Tony Blair has failed to improve life for children in care, claims Fostering Network

    Tony Blair has failed children in care during his 10 years as Prime Minister, charity Fostering Network has claimed.

    The charity said the under-investment in children in care during Blair’s premiership was demonstrated by the fact that just one in 10 attained five good GCSEs in 2006 and more than a quarter of adults in prison had spent some time in care.

    Ahead of Blair’s resignation expected this week, it pointed out that more than one in 10 pre-school children in care could expect three or more placement moves each year and half of 10-15 year olds will also suffer the same fate.

    The charity called on the new prime minister to introduce a fee structure that pays foster carers for their work and skills and a framework for training foster carers in line with other occupations in the child care workforce.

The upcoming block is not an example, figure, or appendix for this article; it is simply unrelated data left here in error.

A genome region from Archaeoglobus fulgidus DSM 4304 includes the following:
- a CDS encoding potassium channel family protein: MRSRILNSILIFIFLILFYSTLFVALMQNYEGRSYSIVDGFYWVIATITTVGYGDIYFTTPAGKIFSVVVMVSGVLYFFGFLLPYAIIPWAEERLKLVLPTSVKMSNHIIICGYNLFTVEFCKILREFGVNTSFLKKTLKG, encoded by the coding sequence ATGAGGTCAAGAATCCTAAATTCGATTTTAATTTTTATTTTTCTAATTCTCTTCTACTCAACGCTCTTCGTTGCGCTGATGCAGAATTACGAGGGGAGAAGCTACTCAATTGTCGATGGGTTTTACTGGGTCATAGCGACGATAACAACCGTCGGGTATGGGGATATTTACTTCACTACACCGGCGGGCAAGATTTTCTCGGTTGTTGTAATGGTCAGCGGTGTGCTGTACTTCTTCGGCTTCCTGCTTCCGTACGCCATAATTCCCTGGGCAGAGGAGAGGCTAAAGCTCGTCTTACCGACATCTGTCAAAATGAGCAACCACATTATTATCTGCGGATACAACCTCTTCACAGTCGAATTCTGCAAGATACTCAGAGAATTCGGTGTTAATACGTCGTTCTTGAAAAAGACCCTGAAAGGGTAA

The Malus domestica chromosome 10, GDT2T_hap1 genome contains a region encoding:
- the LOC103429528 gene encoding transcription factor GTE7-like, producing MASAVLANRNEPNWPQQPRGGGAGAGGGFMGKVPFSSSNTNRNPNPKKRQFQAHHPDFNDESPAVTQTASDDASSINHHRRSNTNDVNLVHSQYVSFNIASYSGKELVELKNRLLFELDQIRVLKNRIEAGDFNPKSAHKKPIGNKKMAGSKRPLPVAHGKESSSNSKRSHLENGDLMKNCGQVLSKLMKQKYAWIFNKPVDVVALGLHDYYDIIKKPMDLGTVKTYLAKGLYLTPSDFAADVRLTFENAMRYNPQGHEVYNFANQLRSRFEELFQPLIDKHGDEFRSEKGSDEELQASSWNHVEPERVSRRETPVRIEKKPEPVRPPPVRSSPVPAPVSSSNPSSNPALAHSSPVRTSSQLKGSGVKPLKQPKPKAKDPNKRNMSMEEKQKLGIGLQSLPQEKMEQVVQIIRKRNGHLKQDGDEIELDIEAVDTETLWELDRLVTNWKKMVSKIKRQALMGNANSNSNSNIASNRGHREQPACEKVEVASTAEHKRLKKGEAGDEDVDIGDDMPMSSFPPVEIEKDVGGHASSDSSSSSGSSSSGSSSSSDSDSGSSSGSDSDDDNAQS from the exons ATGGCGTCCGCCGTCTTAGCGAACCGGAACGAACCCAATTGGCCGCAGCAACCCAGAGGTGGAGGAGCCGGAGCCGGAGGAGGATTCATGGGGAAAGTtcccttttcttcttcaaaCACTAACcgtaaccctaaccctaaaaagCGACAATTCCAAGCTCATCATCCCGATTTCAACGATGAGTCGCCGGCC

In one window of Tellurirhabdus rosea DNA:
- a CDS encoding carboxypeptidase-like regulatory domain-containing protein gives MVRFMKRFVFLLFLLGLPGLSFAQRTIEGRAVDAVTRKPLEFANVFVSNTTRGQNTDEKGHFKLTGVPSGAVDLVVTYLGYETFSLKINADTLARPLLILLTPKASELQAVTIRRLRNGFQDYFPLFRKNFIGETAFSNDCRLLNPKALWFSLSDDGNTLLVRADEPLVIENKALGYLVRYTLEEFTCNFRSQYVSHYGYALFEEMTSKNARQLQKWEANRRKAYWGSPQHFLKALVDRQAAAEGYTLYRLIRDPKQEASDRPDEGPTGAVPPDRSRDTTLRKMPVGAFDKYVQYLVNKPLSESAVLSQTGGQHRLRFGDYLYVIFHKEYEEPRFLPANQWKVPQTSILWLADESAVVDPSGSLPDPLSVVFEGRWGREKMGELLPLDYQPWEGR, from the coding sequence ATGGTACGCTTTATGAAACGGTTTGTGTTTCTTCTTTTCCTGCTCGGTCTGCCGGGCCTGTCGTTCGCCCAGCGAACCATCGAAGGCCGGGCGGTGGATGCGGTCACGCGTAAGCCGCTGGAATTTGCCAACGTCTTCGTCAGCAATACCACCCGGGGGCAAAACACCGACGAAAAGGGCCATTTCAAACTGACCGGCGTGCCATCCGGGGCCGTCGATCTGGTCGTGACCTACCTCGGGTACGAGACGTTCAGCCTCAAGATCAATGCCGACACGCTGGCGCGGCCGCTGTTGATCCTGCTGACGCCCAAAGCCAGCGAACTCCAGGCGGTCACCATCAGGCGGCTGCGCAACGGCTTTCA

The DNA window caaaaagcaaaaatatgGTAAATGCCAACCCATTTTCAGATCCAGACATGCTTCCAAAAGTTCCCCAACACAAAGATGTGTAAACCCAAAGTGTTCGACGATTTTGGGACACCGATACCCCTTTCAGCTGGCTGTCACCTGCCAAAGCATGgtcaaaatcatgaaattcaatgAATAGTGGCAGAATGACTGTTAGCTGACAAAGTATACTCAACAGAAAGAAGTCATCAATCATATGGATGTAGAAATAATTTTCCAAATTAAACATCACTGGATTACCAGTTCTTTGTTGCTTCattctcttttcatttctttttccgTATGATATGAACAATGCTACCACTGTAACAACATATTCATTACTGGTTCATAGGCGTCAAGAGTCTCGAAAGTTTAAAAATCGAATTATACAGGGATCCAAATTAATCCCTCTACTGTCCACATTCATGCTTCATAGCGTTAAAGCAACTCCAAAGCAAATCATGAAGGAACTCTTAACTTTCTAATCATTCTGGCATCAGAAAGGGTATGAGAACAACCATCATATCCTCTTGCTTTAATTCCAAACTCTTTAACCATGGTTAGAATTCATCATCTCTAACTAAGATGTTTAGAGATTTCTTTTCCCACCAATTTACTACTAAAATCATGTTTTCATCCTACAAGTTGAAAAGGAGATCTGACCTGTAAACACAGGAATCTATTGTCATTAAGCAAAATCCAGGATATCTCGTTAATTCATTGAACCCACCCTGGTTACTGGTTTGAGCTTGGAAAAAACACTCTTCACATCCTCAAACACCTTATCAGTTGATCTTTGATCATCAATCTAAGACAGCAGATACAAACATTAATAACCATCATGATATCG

Network chief executive Robert Tapsfield said: “Under Tony Blair insufficient effort has been made to recognise the vital role and contribution foster carers make in today’s society. Despite raised expectations placed on foster carers by the government they have continued to be treated as volunteers, receiving inadequate support, training and pay.

    “I urge the next prime minister to commit to making a real difference to the lives of these forgotten children by becoming a good corporate parent to the country’s most vulnerable children.”

    The charity says there is an 8,000 shortage of foster carers in England and launches a two week campaign next week to address the recruitment crisis.

    More information

    Demand for under-18s to have veto on leaving care 

    Adoption and fostering

    Foster care fortnight

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